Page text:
Media reports on Wednesday suggested that the national health director-general, Malebona Precious Matsoso, had revealed to the parliamentary portfolio committee on health that drivers and cleaners had been performing post-mortems.
Matsoso was briefing Parliament on the ongoing strike at the province’s mortuaries.
When asked for comment on these allegations, Motsoaledi confirmed he was aware of these allegations and planned to investigate them “thoroughly”.
“When this first came up I thought that these workers were just making up these claims, because when people go on strike they often make such wild claims to gain public sympathy."
“But now that the claims are becoming so serious. To the extent that it has been reported that Parliament was briefed on this, I’m taking it very seriously, because if it’s true, the head of the (implicated) mortuary must account,” a fuming Motsoaledi told The Star on Wednesday.
Hundreds of families wanting to bury their loved ones have been left frustrated over the past two weeks because they have been unable to retrieve the bodies due to the protracted strike by forensic pathology employees.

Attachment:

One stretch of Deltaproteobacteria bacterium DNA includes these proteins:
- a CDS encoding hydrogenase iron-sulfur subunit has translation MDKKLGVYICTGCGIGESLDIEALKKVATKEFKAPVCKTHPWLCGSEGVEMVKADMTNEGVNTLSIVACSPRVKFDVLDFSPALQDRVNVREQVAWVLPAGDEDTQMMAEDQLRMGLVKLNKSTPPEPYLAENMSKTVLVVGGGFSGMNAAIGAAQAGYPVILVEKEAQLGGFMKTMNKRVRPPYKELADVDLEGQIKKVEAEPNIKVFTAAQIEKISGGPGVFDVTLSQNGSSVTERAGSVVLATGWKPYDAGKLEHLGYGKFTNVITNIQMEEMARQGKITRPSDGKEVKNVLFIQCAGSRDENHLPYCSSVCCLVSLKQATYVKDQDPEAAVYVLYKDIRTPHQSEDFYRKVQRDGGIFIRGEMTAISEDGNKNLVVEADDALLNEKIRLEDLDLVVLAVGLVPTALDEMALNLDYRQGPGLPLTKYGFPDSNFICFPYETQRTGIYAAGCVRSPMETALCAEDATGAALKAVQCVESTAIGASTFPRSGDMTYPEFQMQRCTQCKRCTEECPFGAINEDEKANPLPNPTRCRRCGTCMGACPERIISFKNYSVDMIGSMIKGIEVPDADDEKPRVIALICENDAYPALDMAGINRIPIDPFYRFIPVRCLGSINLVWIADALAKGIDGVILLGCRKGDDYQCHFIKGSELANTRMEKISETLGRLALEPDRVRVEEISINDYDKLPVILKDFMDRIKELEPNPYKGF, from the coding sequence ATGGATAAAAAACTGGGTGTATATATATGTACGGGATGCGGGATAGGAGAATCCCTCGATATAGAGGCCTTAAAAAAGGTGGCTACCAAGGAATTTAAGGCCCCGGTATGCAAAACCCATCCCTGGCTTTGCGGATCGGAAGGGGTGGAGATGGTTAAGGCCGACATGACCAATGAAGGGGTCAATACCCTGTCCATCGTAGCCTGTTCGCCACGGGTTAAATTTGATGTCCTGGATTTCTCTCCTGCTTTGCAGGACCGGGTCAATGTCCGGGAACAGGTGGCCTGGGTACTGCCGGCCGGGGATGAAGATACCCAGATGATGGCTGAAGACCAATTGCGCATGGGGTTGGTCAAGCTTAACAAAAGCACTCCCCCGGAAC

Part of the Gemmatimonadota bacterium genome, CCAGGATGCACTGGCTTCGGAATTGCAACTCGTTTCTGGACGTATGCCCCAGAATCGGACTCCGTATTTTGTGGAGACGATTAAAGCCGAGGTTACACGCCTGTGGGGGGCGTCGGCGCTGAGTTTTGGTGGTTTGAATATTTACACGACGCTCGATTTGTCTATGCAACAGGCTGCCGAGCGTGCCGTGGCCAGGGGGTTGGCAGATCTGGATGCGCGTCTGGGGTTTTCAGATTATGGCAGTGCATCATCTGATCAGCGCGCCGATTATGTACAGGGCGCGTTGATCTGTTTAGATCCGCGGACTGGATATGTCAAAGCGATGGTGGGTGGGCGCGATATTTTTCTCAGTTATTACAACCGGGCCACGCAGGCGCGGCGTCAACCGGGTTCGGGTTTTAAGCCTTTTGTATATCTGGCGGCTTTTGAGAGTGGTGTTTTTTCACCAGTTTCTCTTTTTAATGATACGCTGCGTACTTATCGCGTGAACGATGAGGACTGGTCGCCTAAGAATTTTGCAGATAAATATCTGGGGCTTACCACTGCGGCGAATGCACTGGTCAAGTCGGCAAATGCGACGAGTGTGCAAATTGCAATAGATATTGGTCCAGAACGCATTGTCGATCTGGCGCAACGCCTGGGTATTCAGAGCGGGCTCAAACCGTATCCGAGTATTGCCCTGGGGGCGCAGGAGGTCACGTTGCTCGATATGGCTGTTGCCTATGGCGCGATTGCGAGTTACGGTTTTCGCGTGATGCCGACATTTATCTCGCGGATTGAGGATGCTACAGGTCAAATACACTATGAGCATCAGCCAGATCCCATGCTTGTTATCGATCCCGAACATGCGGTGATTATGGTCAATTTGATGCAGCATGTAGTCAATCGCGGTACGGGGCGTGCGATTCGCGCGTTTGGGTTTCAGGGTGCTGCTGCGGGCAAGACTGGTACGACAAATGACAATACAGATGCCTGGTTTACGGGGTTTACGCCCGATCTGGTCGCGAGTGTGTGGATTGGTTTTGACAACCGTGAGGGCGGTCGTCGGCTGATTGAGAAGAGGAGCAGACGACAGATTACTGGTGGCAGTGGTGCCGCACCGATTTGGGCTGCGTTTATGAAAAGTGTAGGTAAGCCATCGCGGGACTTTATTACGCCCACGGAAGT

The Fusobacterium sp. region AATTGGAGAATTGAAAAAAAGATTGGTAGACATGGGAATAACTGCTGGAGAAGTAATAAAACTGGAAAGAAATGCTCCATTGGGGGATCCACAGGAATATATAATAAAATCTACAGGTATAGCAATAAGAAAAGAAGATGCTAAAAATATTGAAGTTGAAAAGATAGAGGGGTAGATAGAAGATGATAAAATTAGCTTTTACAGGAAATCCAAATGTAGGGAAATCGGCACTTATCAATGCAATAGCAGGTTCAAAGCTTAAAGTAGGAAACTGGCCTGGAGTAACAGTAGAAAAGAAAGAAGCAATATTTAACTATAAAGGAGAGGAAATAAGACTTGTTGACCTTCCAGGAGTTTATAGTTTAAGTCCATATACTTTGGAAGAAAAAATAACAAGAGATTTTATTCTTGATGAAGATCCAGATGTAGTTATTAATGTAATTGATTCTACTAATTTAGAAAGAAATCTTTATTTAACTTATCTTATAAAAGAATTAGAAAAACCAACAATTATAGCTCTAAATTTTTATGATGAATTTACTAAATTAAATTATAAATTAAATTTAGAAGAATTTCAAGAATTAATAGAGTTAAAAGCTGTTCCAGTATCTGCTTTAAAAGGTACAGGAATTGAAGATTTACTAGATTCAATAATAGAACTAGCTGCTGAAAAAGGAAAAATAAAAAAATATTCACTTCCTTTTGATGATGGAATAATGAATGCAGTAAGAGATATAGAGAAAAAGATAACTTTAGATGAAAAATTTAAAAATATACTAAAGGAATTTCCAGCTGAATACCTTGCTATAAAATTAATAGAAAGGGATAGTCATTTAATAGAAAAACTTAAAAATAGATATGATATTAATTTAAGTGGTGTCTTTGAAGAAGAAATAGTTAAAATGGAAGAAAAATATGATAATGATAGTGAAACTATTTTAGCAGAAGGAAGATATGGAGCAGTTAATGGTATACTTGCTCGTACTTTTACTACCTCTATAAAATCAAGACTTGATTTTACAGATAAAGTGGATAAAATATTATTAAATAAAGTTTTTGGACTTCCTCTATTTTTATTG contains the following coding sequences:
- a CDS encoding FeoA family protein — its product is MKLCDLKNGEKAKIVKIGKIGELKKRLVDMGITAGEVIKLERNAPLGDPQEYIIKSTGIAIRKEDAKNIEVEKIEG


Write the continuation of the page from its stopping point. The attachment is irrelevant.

The workers are affiliated to the National Education, Health and Allied Workers Union and the Health and Other Services Personnel Trade Union of SA.
Motsoaledi explained that the only role pathology officers play when it came to post-mortems was to prepare bodies before the actual pathology is carried out.
The real post-mortem should be done by the pathologist, he said, adding that if this was not the case, it amounted to fraud and needed to be probed.
Motsoaledi’s assertions contradicted statements by the chairperson of the portfolio committee on health, Lindelwa Dunjwa, who denied that drivers and cleaners were carrying out post-mortems.
Dunjwa said the director-general had only confirmed that both health departments – national and provincial – as well as the Gauteng Department of Labour were looking into all the challenges.